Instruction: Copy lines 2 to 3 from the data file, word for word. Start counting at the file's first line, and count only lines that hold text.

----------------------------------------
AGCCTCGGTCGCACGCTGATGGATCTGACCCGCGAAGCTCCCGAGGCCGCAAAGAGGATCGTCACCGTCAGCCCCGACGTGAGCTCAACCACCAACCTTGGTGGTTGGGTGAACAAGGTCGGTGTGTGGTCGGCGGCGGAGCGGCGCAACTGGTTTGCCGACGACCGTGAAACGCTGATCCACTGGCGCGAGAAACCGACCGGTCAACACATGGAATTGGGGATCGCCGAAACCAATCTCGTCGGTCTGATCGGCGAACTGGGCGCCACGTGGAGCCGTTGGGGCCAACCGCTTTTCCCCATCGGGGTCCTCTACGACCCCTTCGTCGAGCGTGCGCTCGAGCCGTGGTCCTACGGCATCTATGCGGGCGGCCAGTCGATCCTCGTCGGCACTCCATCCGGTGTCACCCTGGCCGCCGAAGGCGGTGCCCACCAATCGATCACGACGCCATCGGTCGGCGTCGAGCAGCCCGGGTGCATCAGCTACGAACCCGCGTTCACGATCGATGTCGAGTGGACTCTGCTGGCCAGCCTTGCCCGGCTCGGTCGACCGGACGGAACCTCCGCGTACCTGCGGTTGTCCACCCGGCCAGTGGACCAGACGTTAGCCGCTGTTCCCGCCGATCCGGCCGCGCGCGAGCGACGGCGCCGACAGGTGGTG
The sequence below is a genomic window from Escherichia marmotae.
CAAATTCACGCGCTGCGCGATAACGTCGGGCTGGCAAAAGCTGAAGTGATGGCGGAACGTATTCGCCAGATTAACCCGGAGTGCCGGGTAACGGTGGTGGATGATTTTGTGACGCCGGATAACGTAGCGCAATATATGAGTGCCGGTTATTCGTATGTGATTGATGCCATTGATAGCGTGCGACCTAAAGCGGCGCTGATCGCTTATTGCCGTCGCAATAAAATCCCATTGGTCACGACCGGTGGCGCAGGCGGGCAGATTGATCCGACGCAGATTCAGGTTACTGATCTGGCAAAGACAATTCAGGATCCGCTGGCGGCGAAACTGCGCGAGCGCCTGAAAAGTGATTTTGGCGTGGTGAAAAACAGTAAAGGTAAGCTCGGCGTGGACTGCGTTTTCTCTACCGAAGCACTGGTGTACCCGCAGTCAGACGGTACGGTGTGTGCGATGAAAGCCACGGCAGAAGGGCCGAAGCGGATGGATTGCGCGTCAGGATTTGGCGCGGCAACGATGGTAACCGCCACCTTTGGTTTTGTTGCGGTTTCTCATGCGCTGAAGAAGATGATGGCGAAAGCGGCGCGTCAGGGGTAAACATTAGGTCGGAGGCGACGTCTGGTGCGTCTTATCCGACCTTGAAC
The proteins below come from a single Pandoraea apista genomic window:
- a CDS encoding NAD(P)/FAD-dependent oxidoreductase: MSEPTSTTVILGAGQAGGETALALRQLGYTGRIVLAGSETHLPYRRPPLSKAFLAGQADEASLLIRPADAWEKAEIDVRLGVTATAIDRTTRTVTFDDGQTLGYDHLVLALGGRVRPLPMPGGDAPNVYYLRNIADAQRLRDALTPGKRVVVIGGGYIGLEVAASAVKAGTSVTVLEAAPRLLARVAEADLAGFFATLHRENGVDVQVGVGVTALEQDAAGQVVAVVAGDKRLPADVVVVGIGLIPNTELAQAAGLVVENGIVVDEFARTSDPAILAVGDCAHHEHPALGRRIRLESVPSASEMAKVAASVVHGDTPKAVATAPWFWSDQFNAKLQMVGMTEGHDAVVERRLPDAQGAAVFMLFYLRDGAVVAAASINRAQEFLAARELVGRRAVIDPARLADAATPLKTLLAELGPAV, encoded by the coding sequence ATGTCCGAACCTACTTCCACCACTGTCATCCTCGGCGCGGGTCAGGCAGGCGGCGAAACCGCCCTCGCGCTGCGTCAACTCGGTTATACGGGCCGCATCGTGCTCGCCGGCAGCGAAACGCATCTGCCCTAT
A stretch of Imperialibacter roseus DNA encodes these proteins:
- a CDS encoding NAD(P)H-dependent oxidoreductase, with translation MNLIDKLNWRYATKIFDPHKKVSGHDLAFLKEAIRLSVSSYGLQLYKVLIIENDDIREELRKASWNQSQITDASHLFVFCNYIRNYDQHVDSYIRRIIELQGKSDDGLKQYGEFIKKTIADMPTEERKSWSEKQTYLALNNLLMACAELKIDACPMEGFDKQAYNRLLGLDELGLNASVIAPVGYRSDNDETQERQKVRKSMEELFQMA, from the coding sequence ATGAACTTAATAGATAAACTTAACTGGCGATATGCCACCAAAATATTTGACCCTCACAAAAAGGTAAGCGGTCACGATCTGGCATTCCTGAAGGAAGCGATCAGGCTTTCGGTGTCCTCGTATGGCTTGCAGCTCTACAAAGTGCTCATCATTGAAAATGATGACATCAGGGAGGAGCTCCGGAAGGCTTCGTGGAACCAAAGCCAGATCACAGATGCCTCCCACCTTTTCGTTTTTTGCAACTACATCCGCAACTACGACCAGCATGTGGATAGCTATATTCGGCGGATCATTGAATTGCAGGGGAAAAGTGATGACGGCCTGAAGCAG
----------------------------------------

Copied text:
The sequence below is a genomic window from Escherichia marmotae.
CAAATTCACGCGCTGCGCGATAACGTCGGGCTGGCAAAAGCTGAAGTGATGGCGGAACGTATTCGCCAGATTAACCCGGAGTGCCGGGTAACGGTGGTGGATGATTTTGTGACGCCGGATAACGTAGCGCAATATATGAGTGCCGGTTATTCGTATGTGATTGATGCCATTGATAGCGTGCGACCTAAAGCGGCGCTGATCGCTTATTGCCGTCGCAATAAAATCCCATTGGTCACGACCGGTGGCGCAGGCGGGCAGATTGATCCGACGCAGATTCAGGTTACTGATCTGGCAAAGACAATTCAGGATCCGCTGGCGGCGAAACTGCGCGAGCGCCTGAAAAGTGATTTTGGCGTGGTGAAAAACAGTAAAGGTAAGCTCGGCGTGGACTGCGTTTTCTCTACCGAAGCACTGGTGTACCCGCAGTCAGACGGTACGGTGTGTGCGATGAAAGCCACGGCAGAAGGGCCGAAGCGGATGGATTGCGCGTCAGGATTTGGCGCGGCAACGATGGTAACCGCCACCTTTGGTTTTGTTGCGGTTTCTCATGCGCTGAAGAAGATGATGGCGAAAGCGGCGCGTCAGGGGTAAACATTAGGTCGGAGGCGACGTCTGGTGCGTCTTATCCGACCTTGAAC